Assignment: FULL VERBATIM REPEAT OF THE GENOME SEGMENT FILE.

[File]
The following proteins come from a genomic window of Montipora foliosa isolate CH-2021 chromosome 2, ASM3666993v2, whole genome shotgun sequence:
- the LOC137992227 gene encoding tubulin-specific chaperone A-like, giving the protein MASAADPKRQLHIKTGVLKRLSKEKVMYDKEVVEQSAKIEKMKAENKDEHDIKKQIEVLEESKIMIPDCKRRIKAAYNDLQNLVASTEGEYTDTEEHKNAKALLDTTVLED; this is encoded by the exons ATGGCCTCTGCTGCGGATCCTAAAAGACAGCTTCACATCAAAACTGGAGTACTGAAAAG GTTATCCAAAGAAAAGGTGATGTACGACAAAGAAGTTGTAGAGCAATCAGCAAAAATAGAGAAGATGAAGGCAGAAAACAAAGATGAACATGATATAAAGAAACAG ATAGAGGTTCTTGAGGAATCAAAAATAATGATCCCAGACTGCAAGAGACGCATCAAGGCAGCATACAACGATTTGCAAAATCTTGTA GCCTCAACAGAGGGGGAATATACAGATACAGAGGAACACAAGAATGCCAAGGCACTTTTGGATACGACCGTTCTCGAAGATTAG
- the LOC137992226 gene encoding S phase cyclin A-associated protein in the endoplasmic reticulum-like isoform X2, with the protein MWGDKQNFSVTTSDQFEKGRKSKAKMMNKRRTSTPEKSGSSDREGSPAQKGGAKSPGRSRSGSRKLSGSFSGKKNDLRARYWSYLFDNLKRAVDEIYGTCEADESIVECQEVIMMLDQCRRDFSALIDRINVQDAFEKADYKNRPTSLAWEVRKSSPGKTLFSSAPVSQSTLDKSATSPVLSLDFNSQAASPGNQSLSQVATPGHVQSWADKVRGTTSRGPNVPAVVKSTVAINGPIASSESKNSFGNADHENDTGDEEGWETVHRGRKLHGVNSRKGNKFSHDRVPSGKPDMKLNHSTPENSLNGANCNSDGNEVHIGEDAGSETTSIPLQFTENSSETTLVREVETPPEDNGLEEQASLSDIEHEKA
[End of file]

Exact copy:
The following proteins come from a genomic window of Montipora foliosa isolate CH-2021 chromosome 2, ASM3666993v2, whole genome shotgun sequence:
- the LOC137992227 gene encoding tubulin-specific chaperone A-like, giving the protein MASAADPKRQLHIKTGVLKRLSKEKVMYDKEVVEQSAKIEKMKAENKDEHDIKKQIEVLEESKIMIPDCKRRIKAAYNDLQNLVASTEGEYTDTEEHKNAKALLDTTVLED; this is encoded by the exons ATGGCCTCTGCTGCGGATCCTAAAAGACAGCTTCACATCAAAACTGGAGTACTGAAAAG GTTATCCAAAGAAAAGGTGATGTACGACAAAGAAGTTGTAGAGCAATCAGCAAAAATAGAGAAGATGAAGGCAGAAAACAAAGATGAACATGATATAAAGAAACAG ATAGAGGTTCTTGAGGAATCAAAAATAATGATCCCAGACTGCAAGAGACGCATCAAGGCAGCATACAACGATTTGCAAAATCTTGTA GCCTCAACAGAGGGGGAATATACAGATACAGAGGAACACAAGAATGCCAAGGCACTTTTGGATACGACCGTTCTCGAAGATTAG
- the LOC137992226 gene encoding S phase cyclin A-associated protein in the endoplasmic reticulum-like isoform X2, with the protein MWGDKQNFSVTTSDQFEKGRKSKAKMMNKRRTSTPEKSGSSDREGSPAQKGGAKSPGRSRSGSRKLSGSFSGKKNDLRARYWSYLFDNLKRAVDEIYGTCEADESIVECQEVIMMLDQCRRDFSALIDRINVQDAFEKADYKNRPTSLAWEVRKSSPGKTLFSSAPVSQSTLDKSATSPVLSLDFNSQAASPGNQSLSQVATPGHVQSWADKVRGTTSRGPNVPAVVKSTVAINGPIASSESKNSFGNADHENDTGDEEGWETVHRGRKLHGVNSRKGNKFSHDRVPSGKPDMKLNHSTPENSLNGANCNSDGNEVHIGEDAGSETTSIPLQFTENSSETTLVREVETPPEDNGLEEQASLSDIEHEKA